Well, in terms of *pure functionality*, there is not much else an IDE needs, other than making sure it can get all source information (like node source text ranges, comments, etc.) The big thing that can be tailored is performance: incremental parsing, being able to do different kinds of parsing with different levels of detail ("sub-parsing"?). Some of these performance features become very important for IDE scalability. Good error-recovery is also important, although that is also usually useful for a compiler (even if not so much as an IDE). -- Bruno Medeiros - Software Engineer
Jul 14 2010
next sibling parent Bruno Medeiros <brunodomedeiros+spam com.gmail> writes:
On 14/07/2010 11:46, Bruno Medeiros wrote:
 On 12/07/2010 21:31, Ellery Newcomer wrote:
 On 07/12/2010 02:45 PM, Bruno Medeiros wrote:
 So, yeah, as things are, I'm maintaining my approach with Mmrnmrhm:
 writing and improving the (very basic) semantic engine from scratch, and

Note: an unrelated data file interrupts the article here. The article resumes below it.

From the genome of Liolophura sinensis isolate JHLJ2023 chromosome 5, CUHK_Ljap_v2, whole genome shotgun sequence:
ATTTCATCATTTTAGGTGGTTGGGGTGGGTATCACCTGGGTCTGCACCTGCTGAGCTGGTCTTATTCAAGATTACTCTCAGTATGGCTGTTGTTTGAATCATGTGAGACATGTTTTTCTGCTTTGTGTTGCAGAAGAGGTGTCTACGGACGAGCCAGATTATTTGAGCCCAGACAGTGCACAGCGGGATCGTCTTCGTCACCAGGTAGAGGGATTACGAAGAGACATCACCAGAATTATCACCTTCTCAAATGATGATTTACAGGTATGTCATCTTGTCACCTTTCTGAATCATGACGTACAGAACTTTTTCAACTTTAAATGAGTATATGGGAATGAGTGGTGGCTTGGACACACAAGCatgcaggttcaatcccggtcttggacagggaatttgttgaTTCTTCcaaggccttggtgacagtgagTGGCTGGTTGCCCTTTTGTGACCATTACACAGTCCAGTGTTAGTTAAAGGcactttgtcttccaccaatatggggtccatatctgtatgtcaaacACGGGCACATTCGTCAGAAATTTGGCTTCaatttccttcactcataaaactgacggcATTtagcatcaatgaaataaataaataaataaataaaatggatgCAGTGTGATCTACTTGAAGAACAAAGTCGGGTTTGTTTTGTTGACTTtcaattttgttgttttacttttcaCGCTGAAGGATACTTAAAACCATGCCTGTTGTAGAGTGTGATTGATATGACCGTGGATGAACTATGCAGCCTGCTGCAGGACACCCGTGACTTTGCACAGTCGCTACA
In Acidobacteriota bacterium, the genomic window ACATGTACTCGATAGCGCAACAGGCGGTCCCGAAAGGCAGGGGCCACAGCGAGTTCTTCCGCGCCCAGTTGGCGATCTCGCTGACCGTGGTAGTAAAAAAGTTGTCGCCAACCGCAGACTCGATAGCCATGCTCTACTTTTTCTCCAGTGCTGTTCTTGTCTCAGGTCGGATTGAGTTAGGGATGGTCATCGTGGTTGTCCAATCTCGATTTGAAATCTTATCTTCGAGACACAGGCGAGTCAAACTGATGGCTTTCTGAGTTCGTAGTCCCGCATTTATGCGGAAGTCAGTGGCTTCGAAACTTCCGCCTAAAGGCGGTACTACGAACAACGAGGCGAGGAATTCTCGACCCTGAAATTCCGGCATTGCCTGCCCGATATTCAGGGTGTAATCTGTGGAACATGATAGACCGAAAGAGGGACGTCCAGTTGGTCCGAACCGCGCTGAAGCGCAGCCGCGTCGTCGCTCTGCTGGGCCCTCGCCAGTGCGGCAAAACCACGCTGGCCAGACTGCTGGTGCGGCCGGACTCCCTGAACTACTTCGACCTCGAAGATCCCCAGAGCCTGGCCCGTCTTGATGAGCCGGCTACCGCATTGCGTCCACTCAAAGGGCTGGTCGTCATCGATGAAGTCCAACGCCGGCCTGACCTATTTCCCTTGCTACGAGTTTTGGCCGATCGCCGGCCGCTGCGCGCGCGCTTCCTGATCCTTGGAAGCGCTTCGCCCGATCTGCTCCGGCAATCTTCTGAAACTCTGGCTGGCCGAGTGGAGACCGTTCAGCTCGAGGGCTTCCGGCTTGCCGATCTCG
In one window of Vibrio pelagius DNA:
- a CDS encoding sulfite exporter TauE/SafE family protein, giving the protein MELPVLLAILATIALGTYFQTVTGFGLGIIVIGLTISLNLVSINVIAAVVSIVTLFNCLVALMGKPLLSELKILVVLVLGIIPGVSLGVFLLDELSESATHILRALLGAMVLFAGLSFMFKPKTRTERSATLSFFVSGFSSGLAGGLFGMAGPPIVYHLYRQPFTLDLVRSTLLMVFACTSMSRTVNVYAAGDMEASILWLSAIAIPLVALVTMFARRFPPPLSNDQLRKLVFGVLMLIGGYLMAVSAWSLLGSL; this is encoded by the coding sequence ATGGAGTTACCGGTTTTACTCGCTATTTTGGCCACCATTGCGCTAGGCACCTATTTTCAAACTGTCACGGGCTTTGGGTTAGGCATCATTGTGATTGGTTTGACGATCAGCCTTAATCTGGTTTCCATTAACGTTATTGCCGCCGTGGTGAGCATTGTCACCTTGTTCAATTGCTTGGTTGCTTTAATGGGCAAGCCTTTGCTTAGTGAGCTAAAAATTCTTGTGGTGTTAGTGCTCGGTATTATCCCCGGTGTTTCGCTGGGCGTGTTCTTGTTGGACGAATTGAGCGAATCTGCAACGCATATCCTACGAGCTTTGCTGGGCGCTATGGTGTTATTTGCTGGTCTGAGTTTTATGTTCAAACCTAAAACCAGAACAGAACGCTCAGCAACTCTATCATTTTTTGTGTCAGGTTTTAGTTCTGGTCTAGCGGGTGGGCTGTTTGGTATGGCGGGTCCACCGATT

using DLTK.
 As for the parser, it will continue to use Descent's parser, although
 the parser is already a bit outdated for D2. :/ It would be great if
 someone were to volunteer to update it... *wink* *wink* :p

sigh, point me at the source

Great, but are you aware what this task entails? In other words, are you familiar with descent.compiler? Because this is a Java port of the DMD frontend, and I'm not sure how easy it is for someone else other than Ary to learn how to do this, there might be quite a bit of private knowledge. (we can ask him about this, of course)
 But better yet would be to start coding our own custom parser (using a
 parser generator like ANTLR for example), that could really be tailored
 for IDE needs. In the medium/long term, that's probably what needs to be
 done.



Ah, forgot to say, source is: http://www.dsource.org/projects/descent/browser/trunk/descent.compiler -- Bruno Medeiros - Software Engineer
Jul 14 2010
prev sibling parent reply Ellery Newcomer <ellery-newcomer utulsa.edu> writes:
On 07/14/2010 05:46 AM, Bruno Medeiros wrote:
 On 12/07/2010 21:31, Ellery Newcomer wrote: